Last Updated: December 21, 2017, 3:53 pm

Cover to Cover: “The Spectacular Now” tragically relatable

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There’s a fair chance that anyone who reads Tim Tharp’s “The Spectacular Now” knew a boy like the main character, Sutter Keely, in high school.

He was the boy whom everybody loved and adored. He was the life of the party and provided all the laughs. He was the one who barely skimmed by in his classes by charming the teacher. But all the while, he hid his demons under his smile.

Keely is a remarkable reminder of what it was like to survive high school and suffer through all of the troubles that come with it. In Keely’s case, he justifies his troubles by being the party boy with a heart of gold. To some people, this might seem unrealistic, but it’s not.

It’s easy to label someone as a bad guy, but it’s much more realistic and complicated to acknowledge that sometimes there are good people with good hearts who still do bad things. Keely is like that.

Yes, he’s an alcoholic, but he tries to be a good friend, and he genuinely cares about people. He just doesn’t believe he can be anything more than the party guy. Beneath the fun, party-loving facade, Keely’s real problem is that he doesn’t think he’s worthy of being loved and that everyone is going to leave him. It’s heart wrenching for readers once they realize that rather than tackle his anxiety head on, Keely drinks and keeps people at arm’s length.

I applaud Tharp for his realistic, unbiased portrayal of Keely. He illustrates Keely’s downhill slide in the most subtle, heartbreaking way. He keeps us firmly in Keely’s point of view but allows us glimpses of the altering perspectives around him — the way others begin to perceive his behavior. These voices, on the fringes of his awareness, balance out his willful blindness. The reader is made aware of his own downward trajectory by the changes in the people who surround him, or who used to surround him.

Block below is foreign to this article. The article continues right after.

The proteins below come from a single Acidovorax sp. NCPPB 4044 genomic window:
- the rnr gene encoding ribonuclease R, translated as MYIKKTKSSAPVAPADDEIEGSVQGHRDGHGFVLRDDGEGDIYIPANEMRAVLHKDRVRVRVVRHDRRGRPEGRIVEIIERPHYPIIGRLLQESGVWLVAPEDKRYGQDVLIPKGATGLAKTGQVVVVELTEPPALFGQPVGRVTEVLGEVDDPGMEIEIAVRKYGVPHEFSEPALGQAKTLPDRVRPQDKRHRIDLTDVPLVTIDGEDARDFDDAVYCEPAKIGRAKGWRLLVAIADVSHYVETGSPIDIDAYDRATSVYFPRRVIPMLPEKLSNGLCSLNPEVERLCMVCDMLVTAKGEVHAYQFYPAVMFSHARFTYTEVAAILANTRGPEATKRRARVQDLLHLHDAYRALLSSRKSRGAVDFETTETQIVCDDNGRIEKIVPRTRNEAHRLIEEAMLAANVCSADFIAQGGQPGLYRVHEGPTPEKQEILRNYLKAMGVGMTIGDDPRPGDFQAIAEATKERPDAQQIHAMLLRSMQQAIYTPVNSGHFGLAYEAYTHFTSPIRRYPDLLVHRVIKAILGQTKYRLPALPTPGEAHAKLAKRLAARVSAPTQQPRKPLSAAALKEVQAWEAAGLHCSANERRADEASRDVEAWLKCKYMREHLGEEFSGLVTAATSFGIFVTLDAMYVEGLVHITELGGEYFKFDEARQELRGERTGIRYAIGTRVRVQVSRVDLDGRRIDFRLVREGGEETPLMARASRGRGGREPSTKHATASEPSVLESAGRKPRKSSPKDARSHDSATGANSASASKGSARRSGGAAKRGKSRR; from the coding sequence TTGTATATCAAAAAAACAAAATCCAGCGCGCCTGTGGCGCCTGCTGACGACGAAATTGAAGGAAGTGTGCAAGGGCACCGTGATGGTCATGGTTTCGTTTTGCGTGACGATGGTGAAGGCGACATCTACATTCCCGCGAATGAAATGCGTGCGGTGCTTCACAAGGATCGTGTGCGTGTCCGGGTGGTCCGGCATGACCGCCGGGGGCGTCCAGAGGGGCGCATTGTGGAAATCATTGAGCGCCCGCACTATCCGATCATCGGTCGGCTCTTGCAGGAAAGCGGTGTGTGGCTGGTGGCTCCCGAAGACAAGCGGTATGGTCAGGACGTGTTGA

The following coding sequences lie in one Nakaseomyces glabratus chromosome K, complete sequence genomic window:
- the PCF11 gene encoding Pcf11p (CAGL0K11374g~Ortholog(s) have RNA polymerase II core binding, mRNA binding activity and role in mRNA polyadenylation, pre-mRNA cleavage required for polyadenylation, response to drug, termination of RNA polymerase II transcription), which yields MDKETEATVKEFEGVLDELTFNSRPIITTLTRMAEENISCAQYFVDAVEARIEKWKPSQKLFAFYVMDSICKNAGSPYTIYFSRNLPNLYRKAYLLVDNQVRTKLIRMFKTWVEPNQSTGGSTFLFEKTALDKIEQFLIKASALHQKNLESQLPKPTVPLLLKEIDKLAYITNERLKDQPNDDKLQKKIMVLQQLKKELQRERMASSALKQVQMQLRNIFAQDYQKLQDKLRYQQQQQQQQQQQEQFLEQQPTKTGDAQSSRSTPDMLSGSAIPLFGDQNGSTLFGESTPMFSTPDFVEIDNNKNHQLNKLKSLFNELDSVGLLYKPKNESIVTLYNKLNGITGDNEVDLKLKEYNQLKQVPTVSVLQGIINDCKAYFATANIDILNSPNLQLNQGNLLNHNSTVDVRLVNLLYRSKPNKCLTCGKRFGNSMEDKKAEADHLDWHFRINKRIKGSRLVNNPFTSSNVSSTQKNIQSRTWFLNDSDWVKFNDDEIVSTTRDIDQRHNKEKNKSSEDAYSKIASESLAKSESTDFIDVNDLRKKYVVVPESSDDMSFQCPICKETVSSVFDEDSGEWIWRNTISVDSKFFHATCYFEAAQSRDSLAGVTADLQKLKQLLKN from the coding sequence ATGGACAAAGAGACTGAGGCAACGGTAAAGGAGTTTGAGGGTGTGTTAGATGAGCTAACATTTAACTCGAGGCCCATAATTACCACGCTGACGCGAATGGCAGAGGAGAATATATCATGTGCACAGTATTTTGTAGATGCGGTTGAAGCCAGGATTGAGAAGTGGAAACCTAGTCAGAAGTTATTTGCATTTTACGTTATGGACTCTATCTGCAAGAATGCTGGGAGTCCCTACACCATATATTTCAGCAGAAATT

Reading the book, I was torn up inside because of the way Tharp manages to convey the seriousness of what’s going on in Keely’s life. Everything seems like it’s about to change when Keely meets Aimee Finicky. She’s just an innocent, nerdy girl who finds Keely the morning after a night of drinking, hungover and laying still on a stranger’s lawn. Keely quickly takes to Finicky, not because he is attracted to her, but because he sees her as a lost cause with no life outside of school and an indefinite lack of social skills.

Despite Keely’s good intentions toward Finicky, their relationship is truly toxic. The effect Keely has on her is initially beneficial; however, she ends up turning down the same road as he does as her grades begin to slip and she begins drinking as much he does. I felt anxious and helpless as I read through their almost-love story. I knew where it was going and wanted to pretend it could happen another way.

If I put aside my raw feelings about the ending of this book, I can be objective and realize that it’s brilliant. It’s the kind of writing that sinks its hooks in without me realizing that it’s happening. I got caught up in the rhythm of Keely’s voice and the warp of his perspective. So much so that even while I suspected all along this book and I were not going to ride off happily into the sunset, I still felt sucker punched at the end.

The most powerful thing about this book is its unapologetic honesty. Keely’s life is no fairy tale. Even if Keely’s twisted view of the world never helps him save anyone like he hopes, he still keeps to the belief that there’s nothing more beautiful than what is in the now.

“To hell with tomorrow,” he said. “To hell with all problems and barriers. Nothing matters but the spectacular now.”

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